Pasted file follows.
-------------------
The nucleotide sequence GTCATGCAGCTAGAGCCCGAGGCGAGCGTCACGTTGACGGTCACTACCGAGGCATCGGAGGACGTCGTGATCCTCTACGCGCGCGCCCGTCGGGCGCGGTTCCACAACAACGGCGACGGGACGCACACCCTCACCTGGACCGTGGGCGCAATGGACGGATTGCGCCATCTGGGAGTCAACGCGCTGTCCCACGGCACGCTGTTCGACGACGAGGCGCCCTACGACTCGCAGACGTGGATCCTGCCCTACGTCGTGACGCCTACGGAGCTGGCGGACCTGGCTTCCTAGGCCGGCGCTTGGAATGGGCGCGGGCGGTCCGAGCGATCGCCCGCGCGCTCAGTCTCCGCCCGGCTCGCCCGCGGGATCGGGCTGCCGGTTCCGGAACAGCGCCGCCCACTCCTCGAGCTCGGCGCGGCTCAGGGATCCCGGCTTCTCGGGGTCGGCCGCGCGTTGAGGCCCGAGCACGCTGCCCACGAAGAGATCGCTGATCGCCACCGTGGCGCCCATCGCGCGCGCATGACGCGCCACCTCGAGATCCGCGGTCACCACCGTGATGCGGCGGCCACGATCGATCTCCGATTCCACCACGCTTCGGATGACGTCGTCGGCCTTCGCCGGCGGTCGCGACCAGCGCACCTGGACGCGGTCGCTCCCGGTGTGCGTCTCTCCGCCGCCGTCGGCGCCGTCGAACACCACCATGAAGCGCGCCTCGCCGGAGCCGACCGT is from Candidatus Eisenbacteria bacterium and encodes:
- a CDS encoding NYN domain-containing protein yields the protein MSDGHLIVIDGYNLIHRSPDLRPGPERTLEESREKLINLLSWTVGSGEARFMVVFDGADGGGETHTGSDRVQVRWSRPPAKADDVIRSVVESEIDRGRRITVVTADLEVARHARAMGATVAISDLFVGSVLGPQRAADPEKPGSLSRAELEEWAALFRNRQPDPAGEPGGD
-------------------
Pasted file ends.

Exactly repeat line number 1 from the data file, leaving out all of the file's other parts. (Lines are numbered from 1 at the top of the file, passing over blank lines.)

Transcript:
The nucleotide sequence GTCATGCAGCTAGAGCCCGAGGCGAGCGTCACGTTGACGGTCACTACCGAGGCATCGGAGGACGTCGTGATCCTCTACGCGCGCGCCCGTCGGGCGCGGTTCCACAACAACGGCGACGGGACGCACACCCTCACCTGGACCGTGGGCGCAATGGACGGATTGCGCCATCTGGGAGTCAACGCGCTGTCCCACGGCACGCTGTTCGACGACGAGGCGCCCTACGACTCGCAGACGTGGATCCTGCCCTACGTCGTGACGCCTACGGAGCTGGCGGACCTGGCTTCCTAGGCCGGCGCTTGGAATGGGCGCGGGCGGTCCGAGCGATCGCCCGCGCGCTCAGTCTCCGCCCGGCTCGCCCGCGGGATCGGGCTGCCGGTTCCGGAACAGCGCCGCCCACTCCTCGAGCTCGGCGCGGCTCAGGGATCCCGGCTTCTCGGGGTCGGCCGCGCGTTGAGGCCCGAGCACGCTGCCCACGAAGAGATCGCTGATCGCCACCGTGGCGCCCATCGCGCGCGCATGACGCGCCACCTCGAGATCCGCGGTCACCACCGTGATGCGGCGGCCACGATCGATCTCCGATTCCACCACGCTTCGGATGACGTCGTCGGCCTTCGCCGGCGGTCGCGACCAGCGCACCTGGACGCGGTCGCTCCCGGTGTGCGTCTCTCCGCCGCCGTCGGCGCCGTCGAACACCACCATGAAGCGCGCCTCGCCGGAGCCGACCGT is from Candidatus Eisenbacteria bacterium and encodes: